Book Review - Hibernate - A Developer's Notebook by James Elliott
I had the opportunity to review the book Hibernate - A Developer's Notebook by James Elliott (O'Reilly). This is the second Developer's Notebook I've had the pleasure to work with, and I'm becoming a big fan of this series. This notebook on Hibernate is very nicely done.
The chapter breakdown: Installation and Setup; Introduction To Mapping; Harnessing Hibernate; Collections and Associations; Richer Associations; Persistent Enumerated Types; Custom Value Types; Criteria Queries; A Look at HQL; Hibernate Types; Standard Criteria; Hibernate SQL Dialects; Index
As I mentioned on the Java 1.5 Tiger Developer's Notebook, this is a new series by O'Reilly that focuses on practical information on a specific subject. The books are short, conversation, and devoid of fluff. It's all hands-on. If I had seen this book a couple of months ago, I would have said "What's Hibernate? I've never heard of it." I was asked to do a tech edit of another Hibernate book from the perspective of someone who hadn't ever worked with the technology. After reading this book, everything about the technology fell into place. This book will walk you through exactly what you need and what you need to know to start using Hibernate. Furthermore, the tone and style of the book makes it very easy to follow along. One thing I appreciated in this book is that there is a single application sample used throughout the book, so you don't have a disconnected set of code snippets that don't make sense outside of the context of the chapter.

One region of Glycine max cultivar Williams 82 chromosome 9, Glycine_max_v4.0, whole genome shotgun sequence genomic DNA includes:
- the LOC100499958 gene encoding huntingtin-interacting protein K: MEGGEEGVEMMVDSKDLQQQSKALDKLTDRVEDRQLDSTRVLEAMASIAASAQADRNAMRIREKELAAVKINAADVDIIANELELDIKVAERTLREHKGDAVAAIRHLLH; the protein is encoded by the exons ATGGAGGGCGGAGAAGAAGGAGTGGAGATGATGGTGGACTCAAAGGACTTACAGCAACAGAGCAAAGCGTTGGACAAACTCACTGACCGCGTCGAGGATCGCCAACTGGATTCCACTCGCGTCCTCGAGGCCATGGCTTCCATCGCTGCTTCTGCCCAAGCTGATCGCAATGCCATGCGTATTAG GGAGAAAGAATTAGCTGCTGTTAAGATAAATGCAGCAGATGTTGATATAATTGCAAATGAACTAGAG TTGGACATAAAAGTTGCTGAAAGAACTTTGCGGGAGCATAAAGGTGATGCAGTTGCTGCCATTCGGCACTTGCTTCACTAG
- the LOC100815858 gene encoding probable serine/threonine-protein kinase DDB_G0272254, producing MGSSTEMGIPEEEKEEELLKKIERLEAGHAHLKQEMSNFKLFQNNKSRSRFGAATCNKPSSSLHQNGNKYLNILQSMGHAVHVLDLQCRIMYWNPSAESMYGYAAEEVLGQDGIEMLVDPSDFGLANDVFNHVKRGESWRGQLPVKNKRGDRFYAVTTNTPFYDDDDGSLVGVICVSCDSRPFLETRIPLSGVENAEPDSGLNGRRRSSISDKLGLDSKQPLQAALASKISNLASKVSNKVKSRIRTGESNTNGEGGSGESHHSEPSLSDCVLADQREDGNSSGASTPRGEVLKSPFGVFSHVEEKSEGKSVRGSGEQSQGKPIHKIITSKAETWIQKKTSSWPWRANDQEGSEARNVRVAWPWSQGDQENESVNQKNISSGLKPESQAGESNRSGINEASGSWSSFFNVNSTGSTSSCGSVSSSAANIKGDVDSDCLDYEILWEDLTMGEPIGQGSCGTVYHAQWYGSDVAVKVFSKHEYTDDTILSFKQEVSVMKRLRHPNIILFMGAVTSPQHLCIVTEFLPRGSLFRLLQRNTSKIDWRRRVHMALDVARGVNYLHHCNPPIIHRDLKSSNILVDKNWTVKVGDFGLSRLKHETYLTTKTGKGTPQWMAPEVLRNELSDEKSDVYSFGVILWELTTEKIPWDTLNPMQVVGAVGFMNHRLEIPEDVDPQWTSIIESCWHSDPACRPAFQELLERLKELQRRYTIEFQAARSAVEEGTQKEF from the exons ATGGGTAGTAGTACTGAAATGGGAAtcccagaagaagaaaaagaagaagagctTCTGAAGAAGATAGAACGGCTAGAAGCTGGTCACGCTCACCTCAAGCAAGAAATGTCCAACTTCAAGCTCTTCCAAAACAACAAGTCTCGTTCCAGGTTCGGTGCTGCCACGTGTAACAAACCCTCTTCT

I was of the mindset before that Hibernate was a niche technology. I've since learned more and heard more about it, and see the real value of what Hibernate brings to the table. If you're doing any coding to bridge relational and object oriented data, Hibernate will be an important technology for you. And to get off the ground with it, you won't do much better than the Hibernate specs and the Hibernate Developer's Notebook.